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Rare Bird Alert: February 10, 2017

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Things pick up a little this week in the ABA Area. Unanswered, and perhaps unanswerable, questions of provenance have not deterred birders still coming in droves to see the Black-backed Oriole in Pennsylvania, which has shown every day since its presence was announced. Rose-throated Becard (ABA Code 3) and Golden-crowned Warbler (4) continue in Texas and Florida still hosts at least one Western Spindalis (3) and the very cooperative Bananaquit (4). In Arizona, the Streak-backed Oriole (4) is still being seen, and the Oregon Brambling (3) has also been reported this week. The young Ross’s Gull (3) in upstate New York was present through at least the middle of last week, but has been absent of late. And Pink-footed Geese (4) are still prevalent in the northeast, along with smaller numbers of Barnacle Geese (4).

Nothing like an Alaskan goodie in the Lower 48 to get birders excited. California boasted just that in a White Wagtail in Orange this week, of the eastern Russian breeding ocularis subspecies.

Photo: Mike Huang/Macaulay Library (S34234243)

A most unexpected find came from Virginia, where an Ancient Murrelet was picked out from a mass of moving alcids in Virginia Beach. This would be a 1st record for Virginia, and one of only a small handful of records in the Atlantic Ocean.

In Louisiana, a Couch’s Kingbird was found among Western Kingbirds in St. Tammany.

Massachusetts had a Painted Bunting in Barnstable.

The third Ross’s Gull (3) of the year in the Lower 48 came from Rhode Island, an adult in Washington.

Maine had a Mew Gull in Knox.

In New Brunswick, a Townsend’s Solitaire was seen in Riverview, though it is no longer publicly viewable.

A pair of White-tailed Kites were a very nice find in Harmon, Oklahoma.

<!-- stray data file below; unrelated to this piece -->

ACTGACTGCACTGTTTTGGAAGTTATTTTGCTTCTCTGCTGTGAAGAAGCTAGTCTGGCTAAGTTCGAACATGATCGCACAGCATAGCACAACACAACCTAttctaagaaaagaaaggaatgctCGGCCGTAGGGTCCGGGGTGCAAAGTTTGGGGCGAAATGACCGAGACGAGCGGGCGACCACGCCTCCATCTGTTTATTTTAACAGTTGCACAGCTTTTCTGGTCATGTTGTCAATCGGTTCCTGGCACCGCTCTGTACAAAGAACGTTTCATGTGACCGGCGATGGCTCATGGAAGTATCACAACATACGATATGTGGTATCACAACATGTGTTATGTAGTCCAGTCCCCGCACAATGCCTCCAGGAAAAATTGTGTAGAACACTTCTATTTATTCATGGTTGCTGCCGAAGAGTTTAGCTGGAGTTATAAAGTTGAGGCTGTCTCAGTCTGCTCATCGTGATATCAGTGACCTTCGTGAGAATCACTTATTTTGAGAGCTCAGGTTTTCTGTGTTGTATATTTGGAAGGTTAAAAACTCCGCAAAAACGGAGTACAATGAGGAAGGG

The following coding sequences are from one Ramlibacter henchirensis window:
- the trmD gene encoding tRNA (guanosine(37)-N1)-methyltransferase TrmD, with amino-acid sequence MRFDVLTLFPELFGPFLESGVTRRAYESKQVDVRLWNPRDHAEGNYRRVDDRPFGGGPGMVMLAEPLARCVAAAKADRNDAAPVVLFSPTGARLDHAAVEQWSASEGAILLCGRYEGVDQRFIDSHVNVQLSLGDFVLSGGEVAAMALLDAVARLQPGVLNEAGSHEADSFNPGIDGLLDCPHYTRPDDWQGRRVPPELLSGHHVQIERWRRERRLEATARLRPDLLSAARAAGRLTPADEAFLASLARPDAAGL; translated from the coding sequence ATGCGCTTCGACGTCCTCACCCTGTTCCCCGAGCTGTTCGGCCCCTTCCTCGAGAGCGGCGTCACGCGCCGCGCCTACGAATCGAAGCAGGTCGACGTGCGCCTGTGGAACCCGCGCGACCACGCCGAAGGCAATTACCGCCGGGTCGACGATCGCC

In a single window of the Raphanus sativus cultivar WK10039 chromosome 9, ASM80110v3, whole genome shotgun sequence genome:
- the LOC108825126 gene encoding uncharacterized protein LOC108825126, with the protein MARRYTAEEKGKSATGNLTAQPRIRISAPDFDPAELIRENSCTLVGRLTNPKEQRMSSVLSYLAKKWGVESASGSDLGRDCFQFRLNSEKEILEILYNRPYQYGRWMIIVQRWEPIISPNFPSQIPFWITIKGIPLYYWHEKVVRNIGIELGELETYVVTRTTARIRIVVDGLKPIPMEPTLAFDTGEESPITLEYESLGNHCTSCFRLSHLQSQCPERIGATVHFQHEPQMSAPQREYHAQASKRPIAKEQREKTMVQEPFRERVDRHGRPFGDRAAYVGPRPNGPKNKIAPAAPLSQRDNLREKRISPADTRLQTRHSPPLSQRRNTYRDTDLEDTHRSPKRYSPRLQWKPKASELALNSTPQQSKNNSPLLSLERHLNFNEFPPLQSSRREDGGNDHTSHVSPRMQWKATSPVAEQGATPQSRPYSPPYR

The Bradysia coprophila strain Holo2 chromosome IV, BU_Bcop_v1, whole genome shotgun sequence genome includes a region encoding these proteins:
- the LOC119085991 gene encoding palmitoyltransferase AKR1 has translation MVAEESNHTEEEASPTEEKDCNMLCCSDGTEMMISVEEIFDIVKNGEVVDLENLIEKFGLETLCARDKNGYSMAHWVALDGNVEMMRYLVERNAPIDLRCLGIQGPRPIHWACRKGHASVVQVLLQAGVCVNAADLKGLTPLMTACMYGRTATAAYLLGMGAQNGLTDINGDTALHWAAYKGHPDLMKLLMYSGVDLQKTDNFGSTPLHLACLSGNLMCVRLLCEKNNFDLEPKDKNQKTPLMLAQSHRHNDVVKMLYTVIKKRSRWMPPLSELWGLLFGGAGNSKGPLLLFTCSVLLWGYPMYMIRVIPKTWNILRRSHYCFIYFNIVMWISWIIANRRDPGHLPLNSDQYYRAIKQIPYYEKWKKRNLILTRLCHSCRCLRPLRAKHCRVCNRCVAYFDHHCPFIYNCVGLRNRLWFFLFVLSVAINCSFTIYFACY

Utah had a Great Gray Owl in Morgan, the second there this year.

In Oregon, a young King Eider was photographed in Coos.

And in British Columbia, an adult  Slaty-backed Gull (3) was found in Nanaimo.

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Omissions and errors are not intended, but if you find any please message blog AT aba.org and I will try to fix them as soon as possible. This post is meant to be an account of the most recently reported birds. Continuing birds not mentioned are likely included in previous editions listed here. Place names written in italics refer to counties/parishes.

Readers should note that none of these reports has yet been vetted by a records committee. All birders are urged to submit documentation of rare sightings to the appropriate state or provincial committees. For full analysis of these and other bird observations, subscribe to North American Birds <aba.org/nab>, the richly illustrated journal of ornithological record published by the ABA.

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Nate Swick

Nate Swick

Editor, Social Media Manager at American Birding Association
Nate Swick is the editor of the American Birding Association Blog, social media manager for the ABA, and the host of the American Birding Podcast. He lives in Greensboro, North Carolina, with his wife, Danielle, and two young children. He is the author of Birding for the Curious and The ABA Field Guide to Birds of the Carolinas.
Nate Swick

Latest posts by Nate Swick (see all)

  • Rick Wright

    There was an oddly offhand report of a common crane “about 1o miles west of Kearney,” Nebraska, on February 7.

  • Denis Lepage

    Nate, I believe the Rhode Island Ross’s Gull is a first record for the state? Unless there is another recent record I missed.

  • Matt Brady

    The Louisiana Couch’s Kingbird has been there all winter.

  • Kirsten Mills

    The Redwing is back in Victoria bc from last winter. It’s in the same spot.

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